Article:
Artful and subversive, F tells the story of the Friedland family - fakers, all of them - and the day when the fate in which they don't quite believe catches up with them. Having achieved nothing in life, Arthur Friedland is tricked on stage by a hypnotist and told to change everything. After he abandons his three young sons, they grow up to be a faithless priest, a broke financier and a forger. Each of them cultivates absence. One will be lost to it. A novel about the game of fate and the fetters of family, F never stops questioning, exploring and teasing at every twist and turn of its Rubik's Cube-like narrative. (x)


To Kill A Mockingbird 


... is probably the book that everybody has heard of in their life if they haven't read it yet. I'm definitely re-reading this book this winter because, well, winter is comfy reading season and a favourite should be featured indeed.

Compassionate, dramatic, and deeply moving, To Kill A Mockingbird takes readers to the roots of human behavior—to innocence and experience, kindness and cruelty, love and hatred, humor and pathos. Now with over 18 million copies in print and translated into forty languages, this regional story by a young Alabama woman claims universal appeal. Harper Lee always considered her book to be a simple love story. Today it is regarded as a masterpiece of American literature. (x)

Have you read any of these books? What do you think of them? What are your favourite kinds of books? And which ones are you reading this winter? Let me know!


From the girl who loves books more than fries,
Arden. 

What I'm reading this winter

12/06/2015




I just came back from my book-bulk shopping tour and am excited to announce which books I'm definitely reading and re-reading this winter. There are a few new finds for me and if you wish, I can certainly write a review on them one day! So just let me know and leave a comment below if you've read any of these books (I'm sure you have, since there are a few classics listed).


Murakami's Kafka On The Shore 


... has caught my eye ever since Jenn suggested it in one of her Favorites videos. I've also heard a lot about the author himself and only just started reading the book. I can already say the writing is outstanding.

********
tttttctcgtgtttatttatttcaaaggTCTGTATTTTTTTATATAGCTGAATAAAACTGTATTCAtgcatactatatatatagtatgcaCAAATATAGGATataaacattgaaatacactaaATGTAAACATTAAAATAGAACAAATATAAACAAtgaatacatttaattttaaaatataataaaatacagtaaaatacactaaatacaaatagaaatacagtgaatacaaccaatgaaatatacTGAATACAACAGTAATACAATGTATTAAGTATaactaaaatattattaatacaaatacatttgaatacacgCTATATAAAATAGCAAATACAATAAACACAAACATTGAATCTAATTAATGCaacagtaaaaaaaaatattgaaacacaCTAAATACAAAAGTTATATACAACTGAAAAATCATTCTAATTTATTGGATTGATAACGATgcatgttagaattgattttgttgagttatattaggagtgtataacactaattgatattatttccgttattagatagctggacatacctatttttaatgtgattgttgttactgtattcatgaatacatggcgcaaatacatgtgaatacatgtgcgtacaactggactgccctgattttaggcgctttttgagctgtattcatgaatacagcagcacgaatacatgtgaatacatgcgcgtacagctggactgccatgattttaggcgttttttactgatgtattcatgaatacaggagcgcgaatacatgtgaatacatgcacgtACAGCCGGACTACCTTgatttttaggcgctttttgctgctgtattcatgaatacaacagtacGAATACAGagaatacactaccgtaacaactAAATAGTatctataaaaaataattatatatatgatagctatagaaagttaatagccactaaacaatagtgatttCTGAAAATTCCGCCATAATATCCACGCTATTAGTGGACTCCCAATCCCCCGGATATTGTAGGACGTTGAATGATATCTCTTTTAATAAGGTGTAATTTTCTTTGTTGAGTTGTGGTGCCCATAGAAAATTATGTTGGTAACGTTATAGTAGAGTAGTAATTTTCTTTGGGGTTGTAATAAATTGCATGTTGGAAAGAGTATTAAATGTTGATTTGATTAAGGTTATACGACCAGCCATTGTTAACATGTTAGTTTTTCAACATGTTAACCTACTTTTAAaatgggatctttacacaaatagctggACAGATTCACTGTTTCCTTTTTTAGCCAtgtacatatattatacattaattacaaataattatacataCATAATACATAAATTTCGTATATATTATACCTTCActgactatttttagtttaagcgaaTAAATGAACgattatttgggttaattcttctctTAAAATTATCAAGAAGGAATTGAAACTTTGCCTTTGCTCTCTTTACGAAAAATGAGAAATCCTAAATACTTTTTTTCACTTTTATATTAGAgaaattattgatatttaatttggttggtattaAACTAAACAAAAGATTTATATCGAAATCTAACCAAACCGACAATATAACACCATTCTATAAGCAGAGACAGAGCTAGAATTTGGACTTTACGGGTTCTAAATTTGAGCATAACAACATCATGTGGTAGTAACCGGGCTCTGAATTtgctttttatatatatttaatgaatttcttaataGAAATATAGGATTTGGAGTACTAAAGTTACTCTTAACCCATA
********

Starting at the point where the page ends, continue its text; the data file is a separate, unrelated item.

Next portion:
Kafka On The Shore, a tour de force of metaphysical reality, is powered by two remarkable characters: a teenage boy, Kafka Tamura, who runs away from home either to escape a gruesome oedipal prophecy or to search for his long-missing mother and sister; and an aging simpleton called Nakata, who never recovered from a wartime affliction and now is drawn toward Kafka for reasons that, like the most basic activities of daily life, he cannot fathom. Their odyssey, as mysterious to them as it is to us, is enriched throughout by vivid accomplices and mesmerizing events. Cats and people carry on conversations, a ghostlike pimp employs a Hegel-quoting prostitute, a forest harbors soldiers apparently unaged since World War II, and rainstorms of fish (and worse) fall from the sky. There is a brutal murder, with the identity of both victim and perpetrator a riddle - yet this, along with everything else, is eventually answered, just as the entwined destinies of Kafka and Nakata are gradually revealed, with one escaping his fate entirely and the other given a fresh start on his own. (x)


Gone Girl 


... has been on the shelf for long. Not literally - because I just got it as a birthday present from the lovely Tutti - but let's say I've always wanted to read this book. Just because the synopsis was really interesting to me (I love books about missing people and finding out why they've gone missing).